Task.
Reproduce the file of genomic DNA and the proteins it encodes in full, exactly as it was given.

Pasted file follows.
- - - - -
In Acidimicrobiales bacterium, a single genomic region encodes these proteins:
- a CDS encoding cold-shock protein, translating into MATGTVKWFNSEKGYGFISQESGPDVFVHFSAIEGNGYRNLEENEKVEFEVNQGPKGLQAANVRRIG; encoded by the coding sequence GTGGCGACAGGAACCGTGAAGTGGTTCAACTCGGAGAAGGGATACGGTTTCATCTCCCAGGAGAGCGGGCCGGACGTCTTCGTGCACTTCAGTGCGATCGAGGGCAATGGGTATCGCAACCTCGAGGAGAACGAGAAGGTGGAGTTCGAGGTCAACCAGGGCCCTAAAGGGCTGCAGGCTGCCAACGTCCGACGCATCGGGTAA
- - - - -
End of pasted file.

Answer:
In Acidimicrobiales bacterium, a single genomic region encodes these proteins:
- a CDS encoding cold-shock protein, translating into MATGTVKWFNSEKGYGFISQESGPDVFVHFSAIEGNGYRNLEENEKVEFEVNQGPKGLQAANVRRIG; encoded by the coding sequence GTGGCGACAGGAACCGTGAAGTGGTTCAACTCGGAGAAGGGATACGGTTTCATCTCCCAGGAGAGCGGGCCGGACGTCTTCGTGCACTTCAGTGCGATCGAGGGCAATGGGTATCGCAACCTCGAGGAGAACGAGAAGGTGGAGTTCGAGGTCAACCAGGGCCCTAAAGGGCTGCAGGCTGCCAACGTCCGACGCATCGGGTAA